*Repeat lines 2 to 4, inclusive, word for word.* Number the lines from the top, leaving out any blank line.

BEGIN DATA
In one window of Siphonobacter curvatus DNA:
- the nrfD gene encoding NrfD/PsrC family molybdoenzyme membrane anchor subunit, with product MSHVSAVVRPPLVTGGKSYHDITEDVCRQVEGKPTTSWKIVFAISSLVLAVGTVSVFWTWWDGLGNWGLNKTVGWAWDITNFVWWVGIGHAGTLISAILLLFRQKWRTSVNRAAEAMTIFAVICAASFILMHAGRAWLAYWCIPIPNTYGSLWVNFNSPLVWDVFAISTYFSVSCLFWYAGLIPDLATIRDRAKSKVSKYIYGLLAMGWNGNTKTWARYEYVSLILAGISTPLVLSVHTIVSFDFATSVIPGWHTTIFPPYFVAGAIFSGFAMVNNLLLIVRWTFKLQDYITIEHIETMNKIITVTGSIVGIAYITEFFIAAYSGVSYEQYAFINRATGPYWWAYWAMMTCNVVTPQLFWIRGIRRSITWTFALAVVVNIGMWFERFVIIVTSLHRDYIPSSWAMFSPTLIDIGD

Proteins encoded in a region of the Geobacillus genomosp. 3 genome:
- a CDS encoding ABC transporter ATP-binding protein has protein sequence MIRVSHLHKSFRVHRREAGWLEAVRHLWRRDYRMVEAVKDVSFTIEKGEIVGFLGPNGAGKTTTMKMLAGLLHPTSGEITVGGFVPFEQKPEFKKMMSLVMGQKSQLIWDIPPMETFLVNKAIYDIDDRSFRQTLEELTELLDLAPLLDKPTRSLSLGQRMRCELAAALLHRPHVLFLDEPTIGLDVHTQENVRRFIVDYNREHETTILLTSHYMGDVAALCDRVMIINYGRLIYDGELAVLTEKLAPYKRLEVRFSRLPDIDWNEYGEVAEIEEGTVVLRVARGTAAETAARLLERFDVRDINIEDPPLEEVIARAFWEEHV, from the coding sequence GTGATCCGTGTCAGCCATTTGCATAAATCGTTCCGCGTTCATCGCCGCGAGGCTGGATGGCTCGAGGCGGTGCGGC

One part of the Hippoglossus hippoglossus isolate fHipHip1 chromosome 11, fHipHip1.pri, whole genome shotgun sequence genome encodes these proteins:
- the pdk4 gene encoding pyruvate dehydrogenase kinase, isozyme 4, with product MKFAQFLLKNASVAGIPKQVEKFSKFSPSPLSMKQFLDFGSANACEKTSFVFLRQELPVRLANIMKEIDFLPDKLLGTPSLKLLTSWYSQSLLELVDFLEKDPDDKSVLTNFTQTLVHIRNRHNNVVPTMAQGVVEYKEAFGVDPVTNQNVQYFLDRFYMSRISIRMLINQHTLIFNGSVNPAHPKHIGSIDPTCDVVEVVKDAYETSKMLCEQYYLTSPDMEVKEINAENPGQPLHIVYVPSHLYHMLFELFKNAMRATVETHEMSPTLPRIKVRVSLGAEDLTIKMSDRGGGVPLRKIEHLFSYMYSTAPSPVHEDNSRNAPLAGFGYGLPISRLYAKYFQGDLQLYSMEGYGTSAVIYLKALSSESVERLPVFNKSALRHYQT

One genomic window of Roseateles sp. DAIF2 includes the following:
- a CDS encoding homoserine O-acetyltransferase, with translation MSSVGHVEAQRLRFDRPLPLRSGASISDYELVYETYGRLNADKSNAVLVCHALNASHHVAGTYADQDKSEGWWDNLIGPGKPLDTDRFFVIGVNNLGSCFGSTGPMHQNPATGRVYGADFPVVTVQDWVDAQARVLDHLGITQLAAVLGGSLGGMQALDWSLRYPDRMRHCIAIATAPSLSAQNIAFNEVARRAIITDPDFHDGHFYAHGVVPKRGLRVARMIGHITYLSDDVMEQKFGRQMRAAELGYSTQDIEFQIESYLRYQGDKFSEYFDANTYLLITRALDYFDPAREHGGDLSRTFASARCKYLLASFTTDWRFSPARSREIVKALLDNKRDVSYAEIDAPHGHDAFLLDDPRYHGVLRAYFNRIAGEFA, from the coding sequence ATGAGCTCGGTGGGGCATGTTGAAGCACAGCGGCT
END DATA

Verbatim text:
- the nrfD gene encoding NrfD/PsrC family molybdoenzyme membrane anchor subunit, with product MSHVSAVVRPPLVTGGKSYHDITEDVCRQVEGKPTTSWKIVFAISSLVLAVGTVSVFWTWWDGLGNWGLNKTVGWAWDITNFVWWVGIGHAGTLISAILLLFRQKWRTSVNRAAEAMTIFAVICAASFILMHAGRAWLAYWCIPIPNTYGSLWVNFNSPLVWDVFAISTYFSVSCLFWYAGLIPDLATIRDRAKSKVSKYIYGLLAMGWNGNTKTWARYEYVSLILAGISTPLVLSVHTIVSFDFATSVIPGWHTTIFPPYFVAGAIFSGFAMVNNLLLIVRWTFKLQDYITIEHIETMNKIITVTGSIVGIAYITEFFIAAYSGVSYEQYAFINRATGPYWWAYWAMMTCNVVTPQLFWIRGIRRSITWTFALAVVVNIGMWFERFVIIVTSLHRDYIPSSWAMFSPTLIDIGD

Proteins encoded in a region of the Geobacillus genomosp. 3 genome:
- a CDS encoding ABC transporter ATP-binding protein has protein sequence MIRVSHLHKSFRVHRREAGWLEAVRHLWRRDYRMVEAVKDVSFTIEKGEIVGFLGPNGAGKTTTMKMLAGLLHPTSGEITVGGFVPFEQKPEFKKMMSLVMGQKSQLIWDIPPMETFLVNKAIYDIDDRSFRQTLEELTELLDLAPLLDKPTRSLSLGQRMRCELAAALLHRPHVLFLDEPTIGLDVHTQENVRRFIVDYNREHETTILLTSHYMGDVAALCDRVMIINYGRLIYDGELAVLTEKLAPYKRLEVRFSRLPDIDWNEYGEVAEIEEGTVVLRVARGTAAETAARLLERFDVRDINIEDPPLEEVIARAFWEEHV, from the coding sequence GTGATCCGTGTCAGCCATTTGCATAAATCGTTCCGCGTTCATCGCCGCGAGGCTGGATGGCTCGAGGCGGTGCGGC